Sunday, May 30, 2010

The Pope and Cyprus

Pope Benedict XVI, often under fire for political missteps on foreign trips, is heading into a potential diplomatic storm when he visits Cyprus this week, a pilgrimage to a divided island that could 'anger' Turkey and the rest of the Muslim world (although for the Muslem world; it's none of their business!!) . Divisions between Greeks and ethnic Turks, splits in the Orthodox Christian community, and concerns over damaged Christian and Muslim houses of worship will be come under scrutiny during Benedict's three-day trip starting Friday.The pope's linking of Islam to violence during a speech in Germany led to outrage in the Muslim world, nearly forcing cancellation of a trip to Turkey in 2006.
Cyprus police say that although they are aware of possible protests by some religious groups against the pope's trip, there have been no credible threats to his safety.
Cyprus was ethnically split in 1974 when Turkey invaded after a coup by supporters of union with Greece. Turkish Cypriots declared an independent republic in the north in 1983, but only Turkey recognizes it and maintains 35,000 troops there.
Officially, the island's division is not on the pope's agenda. Benedict has no plans to visit northern Cyprus, said Vatican spokesman, the Rev. Federico Lombardi. He declined to anticipate what the pope might say on the issue.
Innstead, the trip was designed around Cyprus' location as a bridge to the Middle East, a role Turkey likes to play. He will meet with leaders from Catholic churches in the region to draw up proposals for a major meeting of Middle Eastern bishops at the Vatican in October.
Still it will be hard to ignore Cypriot tensions.

a) the Turkish Embassy to the Holy See said it regrets the pope will not visit the north, insisting he would be welcome there and saying it hopes Benedict won't ignore the Turkish community in his speeches. There is a tiny Catholic community with three churches in the north, the embassy said.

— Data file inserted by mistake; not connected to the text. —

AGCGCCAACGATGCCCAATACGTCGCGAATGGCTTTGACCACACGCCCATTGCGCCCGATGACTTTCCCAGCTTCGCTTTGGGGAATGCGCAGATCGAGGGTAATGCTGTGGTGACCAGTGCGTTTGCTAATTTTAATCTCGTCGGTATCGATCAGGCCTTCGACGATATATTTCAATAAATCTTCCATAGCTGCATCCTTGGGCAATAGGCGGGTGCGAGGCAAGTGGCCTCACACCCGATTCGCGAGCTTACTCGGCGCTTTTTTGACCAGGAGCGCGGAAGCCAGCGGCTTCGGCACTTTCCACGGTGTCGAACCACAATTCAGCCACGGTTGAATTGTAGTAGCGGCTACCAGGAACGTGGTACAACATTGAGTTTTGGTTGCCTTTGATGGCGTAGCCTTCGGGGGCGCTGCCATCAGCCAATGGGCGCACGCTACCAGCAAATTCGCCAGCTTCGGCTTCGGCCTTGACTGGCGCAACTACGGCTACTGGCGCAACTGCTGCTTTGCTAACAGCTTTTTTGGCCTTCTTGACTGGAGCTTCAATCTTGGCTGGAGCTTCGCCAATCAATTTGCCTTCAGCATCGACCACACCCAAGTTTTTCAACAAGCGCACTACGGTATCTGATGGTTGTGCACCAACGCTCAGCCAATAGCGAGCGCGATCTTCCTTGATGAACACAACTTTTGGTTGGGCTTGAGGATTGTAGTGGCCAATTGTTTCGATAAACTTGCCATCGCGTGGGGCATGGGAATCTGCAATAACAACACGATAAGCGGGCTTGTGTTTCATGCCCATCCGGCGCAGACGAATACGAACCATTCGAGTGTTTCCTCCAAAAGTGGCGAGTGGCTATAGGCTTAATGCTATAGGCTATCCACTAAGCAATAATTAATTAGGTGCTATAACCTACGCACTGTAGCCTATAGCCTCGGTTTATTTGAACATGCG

A government official in Ankara said Turkey would be watching the visit closely and may comment if there is indication of political support for the Greek Cypriots or any allusion to the alleged destruction of churches in the north - during a 2006 Vatican audience, the late Cypriot President Tassos Papadopoulos gave the pope an album of photographs of destroyed churches in the north under the Turkish occupation and of others converted to restaurants, shops or other secular uses. While most of the former Ottoman buıildings in the South are in good shape, something the Turkish government don't like to admit.
b) There are problems between Cypriot Catholics and Orthodox Christians, who are dominant in the south. Some hardline Orthodox clerics, who view the pope as a heretic, say Benedict should stay in Rome to avoid provoking the island's 800,000 Orthodox. Doctrinal, theological and political differences caused the Orthodox and Catholic churches to formally split in the 11th century. Officials from both churches have been engaged in talks in recent years to heal "The Great Schism," but opposition to reconciliation still lingers.

Benedict is to hold an ecumenical prayer service shortly after arriving. He will also meet with the president and diplomatic corps as well as the island's small Maronite and Roman Catholic communities. But none of the Turkish Cypriots are invited.
I don't know if this visit is a smart move.

Day Opening - May 30

The living room, the hall and the bedroom of an house made under Mexican architecture, Mexico DF